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    1. Wow really 07:49??? I have to strongly disagree. There are good and bad in all agencies but 'all still that bad cloth' is going too far. Perhaps you've had bad experience in the past but quite honestly some of the police I've worked with over the years have been exceptional and I certainly wouldn't want to be without them.

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    2. All bad cloth while the blind eye the core rotten. I agree with you but they remain self protective of their dishonesty seen a bit lately to know they won't change.

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  5. Giving heroin to addicts reduces crime. Well fancy that.

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    1. If you're prepared to give out Methadone to addicts, which is just as addictive and probably costs more then actual heroin, then you may as well go the whole hog.
      At least if the supply is state regulated addicts won't be injecting brick dust and all manner of other pollutants used as cutting agents to swell the profits of drug dealers.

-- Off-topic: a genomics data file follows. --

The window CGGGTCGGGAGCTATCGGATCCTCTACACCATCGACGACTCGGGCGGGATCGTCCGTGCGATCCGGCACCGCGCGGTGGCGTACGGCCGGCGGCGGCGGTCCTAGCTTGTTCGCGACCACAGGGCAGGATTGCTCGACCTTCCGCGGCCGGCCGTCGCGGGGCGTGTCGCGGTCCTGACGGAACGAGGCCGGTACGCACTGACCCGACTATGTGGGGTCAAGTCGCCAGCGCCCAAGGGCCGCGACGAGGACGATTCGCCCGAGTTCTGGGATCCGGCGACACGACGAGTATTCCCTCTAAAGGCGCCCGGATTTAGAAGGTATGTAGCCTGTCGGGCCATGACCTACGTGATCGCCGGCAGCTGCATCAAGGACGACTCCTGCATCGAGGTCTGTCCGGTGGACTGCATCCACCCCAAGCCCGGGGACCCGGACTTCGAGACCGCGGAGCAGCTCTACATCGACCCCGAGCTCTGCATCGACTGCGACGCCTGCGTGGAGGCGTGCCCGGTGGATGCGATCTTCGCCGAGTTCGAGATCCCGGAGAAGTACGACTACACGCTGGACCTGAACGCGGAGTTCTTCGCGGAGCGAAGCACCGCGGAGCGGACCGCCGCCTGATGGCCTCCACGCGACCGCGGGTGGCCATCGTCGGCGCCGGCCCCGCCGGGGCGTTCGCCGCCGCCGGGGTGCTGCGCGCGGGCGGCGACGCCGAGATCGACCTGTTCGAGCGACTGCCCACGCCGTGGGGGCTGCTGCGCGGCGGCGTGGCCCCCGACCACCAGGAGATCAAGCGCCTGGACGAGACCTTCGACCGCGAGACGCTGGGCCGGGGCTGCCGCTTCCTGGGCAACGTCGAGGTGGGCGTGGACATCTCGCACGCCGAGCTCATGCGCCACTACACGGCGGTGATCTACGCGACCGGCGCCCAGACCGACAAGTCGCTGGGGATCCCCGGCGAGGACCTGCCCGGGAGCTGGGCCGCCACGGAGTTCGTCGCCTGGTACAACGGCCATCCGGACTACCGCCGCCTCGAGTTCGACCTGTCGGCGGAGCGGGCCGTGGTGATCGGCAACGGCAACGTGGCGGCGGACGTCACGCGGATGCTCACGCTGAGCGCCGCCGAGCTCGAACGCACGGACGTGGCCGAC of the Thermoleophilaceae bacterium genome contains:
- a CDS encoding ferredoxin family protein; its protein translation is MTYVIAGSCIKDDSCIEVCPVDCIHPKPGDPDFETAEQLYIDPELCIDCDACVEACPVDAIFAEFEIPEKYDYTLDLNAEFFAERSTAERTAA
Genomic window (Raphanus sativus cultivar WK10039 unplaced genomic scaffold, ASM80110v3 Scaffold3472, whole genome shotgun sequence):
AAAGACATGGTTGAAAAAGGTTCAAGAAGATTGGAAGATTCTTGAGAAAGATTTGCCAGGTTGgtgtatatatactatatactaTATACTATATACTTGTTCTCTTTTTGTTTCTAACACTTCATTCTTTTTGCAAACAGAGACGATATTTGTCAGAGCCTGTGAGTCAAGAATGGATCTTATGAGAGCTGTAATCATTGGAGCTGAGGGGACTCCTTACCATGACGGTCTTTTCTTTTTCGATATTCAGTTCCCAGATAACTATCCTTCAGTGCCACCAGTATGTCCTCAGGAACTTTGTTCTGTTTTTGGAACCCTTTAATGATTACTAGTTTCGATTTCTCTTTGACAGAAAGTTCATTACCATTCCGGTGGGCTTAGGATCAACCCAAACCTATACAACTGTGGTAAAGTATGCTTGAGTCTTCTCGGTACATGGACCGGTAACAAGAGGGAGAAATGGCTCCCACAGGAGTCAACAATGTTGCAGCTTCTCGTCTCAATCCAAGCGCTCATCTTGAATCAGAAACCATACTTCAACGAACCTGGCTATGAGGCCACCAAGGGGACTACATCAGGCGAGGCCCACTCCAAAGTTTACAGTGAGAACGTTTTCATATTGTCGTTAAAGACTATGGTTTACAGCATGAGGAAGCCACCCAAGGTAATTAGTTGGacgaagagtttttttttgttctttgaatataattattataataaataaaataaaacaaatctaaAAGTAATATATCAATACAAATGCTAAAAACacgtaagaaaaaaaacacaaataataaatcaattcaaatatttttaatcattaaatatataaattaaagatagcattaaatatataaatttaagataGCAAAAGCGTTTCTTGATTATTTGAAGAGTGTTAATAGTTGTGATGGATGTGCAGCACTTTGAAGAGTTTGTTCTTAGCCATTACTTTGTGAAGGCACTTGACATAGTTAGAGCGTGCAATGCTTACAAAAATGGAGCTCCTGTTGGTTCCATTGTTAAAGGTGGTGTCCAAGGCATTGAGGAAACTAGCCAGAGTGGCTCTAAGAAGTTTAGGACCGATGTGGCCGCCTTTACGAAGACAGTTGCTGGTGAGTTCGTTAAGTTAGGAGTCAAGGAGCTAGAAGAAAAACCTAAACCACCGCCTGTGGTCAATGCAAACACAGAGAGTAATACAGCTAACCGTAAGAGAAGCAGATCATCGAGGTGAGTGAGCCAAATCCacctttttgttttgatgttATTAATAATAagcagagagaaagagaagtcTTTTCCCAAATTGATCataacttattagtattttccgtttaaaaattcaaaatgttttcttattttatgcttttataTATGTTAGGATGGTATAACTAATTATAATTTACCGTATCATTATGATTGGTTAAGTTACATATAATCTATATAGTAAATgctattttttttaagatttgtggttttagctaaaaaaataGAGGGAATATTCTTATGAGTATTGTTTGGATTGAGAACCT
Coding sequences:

I've often wondered, if the number of drug offences (supply and possession) plus the number of mental health related offences were subtracted from the number of people currently incasterated, what would the prison population be?
      It's a bold approach being taken, and controversial, but I think it would be productive to see what impacts it may have.

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  6. If the lazy coppers put down their doughnuts for an hour and missed their constant cup of tea and coffees much obliged mate chit chat. They could get off their backsides and do some real work detection of drug smuggling because it sure isn't grown here. detected the dealers. Get the suppliers stopped and assets seized. Work on some legislation at the highest level to make the risks too great for the organised criminals and then well see it dry up and safer for communities longer term. Don't forget the rozzers have to take their feet off their desks to go flatfooting again as in my office that's all I see most them doing oh and reading the sports pages.